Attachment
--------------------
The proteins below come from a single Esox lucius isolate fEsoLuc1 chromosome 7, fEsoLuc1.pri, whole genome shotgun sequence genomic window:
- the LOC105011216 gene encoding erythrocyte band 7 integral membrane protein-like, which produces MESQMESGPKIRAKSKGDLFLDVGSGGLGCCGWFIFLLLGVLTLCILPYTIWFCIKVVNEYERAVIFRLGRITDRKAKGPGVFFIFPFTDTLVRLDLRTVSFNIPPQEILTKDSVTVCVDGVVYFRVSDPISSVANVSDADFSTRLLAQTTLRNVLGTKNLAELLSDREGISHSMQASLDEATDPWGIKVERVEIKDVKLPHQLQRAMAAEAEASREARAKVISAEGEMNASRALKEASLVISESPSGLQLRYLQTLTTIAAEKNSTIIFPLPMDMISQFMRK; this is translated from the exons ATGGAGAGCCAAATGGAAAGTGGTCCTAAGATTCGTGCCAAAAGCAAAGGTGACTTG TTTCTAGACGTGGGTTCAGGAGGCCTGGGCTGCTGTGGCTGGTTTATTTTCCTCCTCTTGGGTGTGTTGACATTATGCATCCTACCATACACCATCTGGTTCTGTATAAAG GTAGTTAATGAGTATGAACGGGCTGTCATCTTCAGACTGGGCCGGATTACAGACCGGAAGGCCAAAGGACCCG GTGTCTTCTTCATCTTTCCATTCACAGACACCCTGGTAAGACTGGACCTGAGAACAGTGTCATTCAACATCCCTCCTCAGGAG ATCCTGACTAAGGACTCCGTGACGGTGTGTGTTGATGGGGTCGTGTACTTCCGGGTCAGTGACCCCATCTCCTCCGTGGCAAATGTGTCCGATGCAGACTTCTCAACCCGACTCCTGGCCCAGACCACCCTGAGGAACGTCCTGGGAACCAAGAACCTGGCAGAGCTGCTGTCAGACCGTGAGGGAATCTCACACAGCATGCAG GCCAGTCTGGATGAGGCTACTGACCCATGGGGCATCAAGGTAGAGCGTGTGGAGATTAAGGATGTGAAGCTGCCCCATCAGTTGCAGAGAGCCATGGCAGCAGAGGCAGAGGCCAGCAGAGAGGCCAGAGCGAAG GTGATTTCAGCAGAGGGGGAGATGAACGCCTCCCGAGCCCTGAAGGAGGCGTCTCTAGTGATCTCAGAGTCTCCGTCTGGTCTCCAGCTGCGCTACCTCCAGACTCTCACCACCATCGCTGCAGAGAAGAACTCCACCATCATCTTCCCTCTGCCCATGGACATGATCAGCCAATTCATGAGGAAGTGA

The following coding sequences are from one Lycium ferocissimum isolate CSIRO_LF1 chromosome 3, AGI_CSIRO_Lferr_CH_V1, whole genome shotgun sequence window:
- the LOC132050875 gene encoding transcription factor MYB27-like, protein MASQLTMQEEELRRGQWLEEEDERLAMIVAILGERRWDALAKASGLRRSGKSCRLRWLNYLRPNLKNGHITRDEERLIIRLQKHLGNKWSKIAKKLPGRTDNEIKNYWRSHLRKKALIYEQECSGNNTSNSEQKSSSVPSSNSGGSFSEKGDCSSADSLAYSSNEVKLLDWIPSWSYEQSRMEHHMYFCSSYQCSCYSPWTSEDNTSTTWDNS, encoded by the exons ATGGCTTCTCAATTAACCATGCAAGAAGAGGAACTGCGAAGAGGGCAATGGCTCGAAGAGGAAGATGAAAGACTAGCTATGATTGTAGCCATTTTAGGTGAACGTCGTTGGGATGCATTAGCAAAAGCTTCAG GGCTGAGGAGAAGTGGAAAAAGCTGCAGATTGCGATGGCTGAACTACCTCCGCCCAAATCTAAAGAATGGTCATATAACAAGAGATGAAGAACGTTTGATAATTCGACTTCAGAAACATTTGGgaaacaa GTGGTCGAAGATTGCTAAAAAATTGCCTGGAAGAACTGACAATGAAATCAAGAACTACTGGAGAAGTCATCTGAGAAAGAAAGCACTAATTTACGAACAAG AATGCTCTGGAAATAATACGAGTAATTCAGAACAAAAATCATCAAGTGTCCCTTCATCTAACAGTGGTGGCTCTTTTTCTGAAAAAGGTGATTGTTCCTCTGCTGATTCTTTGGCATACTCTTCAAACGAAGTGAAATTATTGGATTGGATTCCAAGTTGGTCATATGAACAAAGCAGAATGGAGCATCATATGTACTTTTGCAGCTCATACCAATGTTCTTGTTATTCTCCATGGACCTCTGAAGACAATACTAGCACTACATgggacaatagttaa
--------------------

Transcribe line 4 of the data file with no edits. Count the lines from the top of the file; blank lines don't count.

- the LOC132050875 gene encoding transcription factor MYB27-like, protein MASQLTMQEEELRRGQWLEEEDERLAMIVAILGERRWDALAKASGLRRSGKSCRLRWLNYLRPNLKNGHITRDEERLIIRLQKHLGNKWSKIAKKLPGRTDNEIKNYWRSHLRKKALIYEQECSGNNTSNSEQKSSSVPSSNSGGSFSEKGDCSSADSLAYSSNEVKLLDWIPSWSYEQSRMEHHMYFCSSYQCSCYSPWTSEDNTSTTWDNS, encoded by the exons ATGGCTTCTCAATTAACCATGCAAGAAGAGGAACTGCGAAGAGGGCAATGGCTCGAAGAGGAAGATGAAAGACTAGCTATGATTGTAGCCATTTTAGGTGAACGTCGTTGGGATGCATTAGCAAAAGCTTCAG GGCTGAGGAGAAGTGGAAAAAGCTGCAGATTGCGATGGCTGAACTACCTCCGCCCAAATCTAAAGAATGGTCATATAACAAGAGATGAAGAACGTTTGATAATTCGACTTCAGAAACATTTGGgaaacaa GTGGTCGAAGATTGCTAAAAAATTGCCTGGAAGAACTGACAATGAAATCAAGAACTACTGGAGAAGTCATCTGAGAAAGAAAGCACTAATTTACGAACAAG AATGCTCTGGAAATAATACGAGTAATTCAGAACAAAAATCATCAAGTGTCCCTTCATCTAACAGTGGTGGCTCTTTTTCTGAAAAAGGTGATTGTTCCTCTGCTGATTCTTTGGCATACTCTTCAAACGAAGTGAAATTATTGGATTGGATTCCAAGTTGGTCATATGAACAAAGCAGAATGGAGCATCATATGTACTTTTGCAGCTCATACCAATGTTCTTGTTATTCTCCATGGACCTCTGAAGACAATACTAGCACTACATgggacaatagttaa